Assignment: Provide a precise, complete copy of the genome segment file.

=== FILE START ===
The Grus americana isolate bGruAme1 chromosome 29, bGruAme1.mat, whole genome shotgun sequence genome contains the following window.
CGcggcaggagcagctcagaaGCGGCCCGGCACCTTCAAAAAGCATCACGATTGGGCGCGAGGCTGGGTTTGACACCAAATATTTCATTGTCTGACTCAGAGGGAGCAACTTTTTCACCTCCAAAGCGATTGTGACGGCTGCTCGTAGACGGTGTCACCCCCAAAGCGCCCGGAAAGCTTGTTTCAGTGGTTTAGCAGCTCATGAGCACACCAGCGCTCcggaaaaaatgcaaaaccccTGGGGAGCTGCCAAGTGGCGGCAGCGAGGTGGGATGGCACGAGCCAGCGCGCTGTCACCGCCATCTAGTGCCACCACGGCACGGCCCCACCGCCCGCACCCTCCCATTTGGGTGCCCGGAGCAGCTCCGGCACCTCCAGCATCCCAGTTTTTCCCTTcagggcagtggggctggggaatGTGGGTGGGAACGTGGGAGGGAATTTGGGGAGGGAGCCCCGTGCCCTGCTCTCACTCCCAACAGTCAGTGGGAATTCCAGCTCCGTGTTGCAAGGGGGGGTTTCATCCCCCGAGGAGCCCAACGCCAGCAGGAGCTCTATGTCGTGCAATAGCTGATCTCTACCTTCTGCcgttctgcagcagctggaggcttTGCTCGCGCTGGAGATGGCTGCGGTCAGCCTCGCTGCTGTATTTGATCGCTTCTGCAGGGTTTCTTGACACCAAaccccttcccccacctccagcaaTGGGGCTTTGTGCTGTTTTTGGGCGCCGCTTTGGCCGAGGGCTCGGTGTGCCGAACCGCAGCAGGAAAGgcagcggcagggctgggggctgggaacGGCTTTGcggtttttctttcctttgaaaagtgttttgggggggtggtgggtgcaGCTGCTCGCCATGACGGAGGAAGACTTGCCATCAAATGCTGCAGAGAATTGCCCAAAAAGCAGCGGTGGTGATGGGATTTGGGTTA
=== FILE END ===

The Grus americana isolate bGruAme1 chromosome 29, bGruAme1.mat, whole genome shotgun sequence genome contains the following window.
CGcggcaggagcagctcagaaGCGGCCCGGCACCTTCAAAAAGCATCACGATTGGGCGCGAGGCTGGGTTTGACACCAAATATTTCATTGTCTGACTCAGAGGGAGCAACTTTTTCACCTCCAAAGCGATTGTGACGGCTGCTCGTAGACGGTGTCACCCCCAAAGCGCCCGGAAAGCTTGTTTCAGTGGTTTAGCAGCTCATGAGCACACCAGCGCTCcggaaaaaatgcaaaaccccTGGGGAGCTGCCAAGTGGCGGCAGCGAGGTGGGATGGCACGAGCCAGCGCGCTGTCACCGCCATCTAGTGCCACCACGGCACGGCCCCACCGCCCGCACCCTCCCATTTGGGTGCCCGGAGCAGCTCCGGCACCTCCAGCATCCCAGTTTTTCCCTTcagggcagtggggctggggaatGTGGGTGGGAACGTGGGAGGGAATTTGGGGAGGGAGCCCCGTGCCCTGCTCTCACTCCCAACAGTCAGTGGGAATTCCAGCTCCGTGTTGCAAGGGGGGGTTTCATCCCCCGAGGAGCCCAACGCCAGCAGGAGCTCTATGTCGTGCAATAGCTGATCTCTACCTTCTGCcgttctgcagcagctggaggcttTGCTCGCGCTGGAGATGGCTGCGGTCAGCCTCGCTGCTGTATTTGATCGCTTCTGCAGGGTTTCTTGACACCAAaccccttcccccacctccagcaaTGGGGCTTTGTGCTGTTTTTGGGCGCCGCTTTGGCCGAGGGCTCGGTGTGCCGAACCGCAGCAGGAAAGgcagcggcagggctgggggctgggaacGGCTTTGcggtttttctttcctttgaaaagtgttttgggggggtggtgggtgcaGCTGCTCGCCATGACGGAGGAAGACTTGCCATCAAATGCTGCAGAGAATTGCCCAAAAAGCAGCGGTGGTGATGGGATTTGGGTTA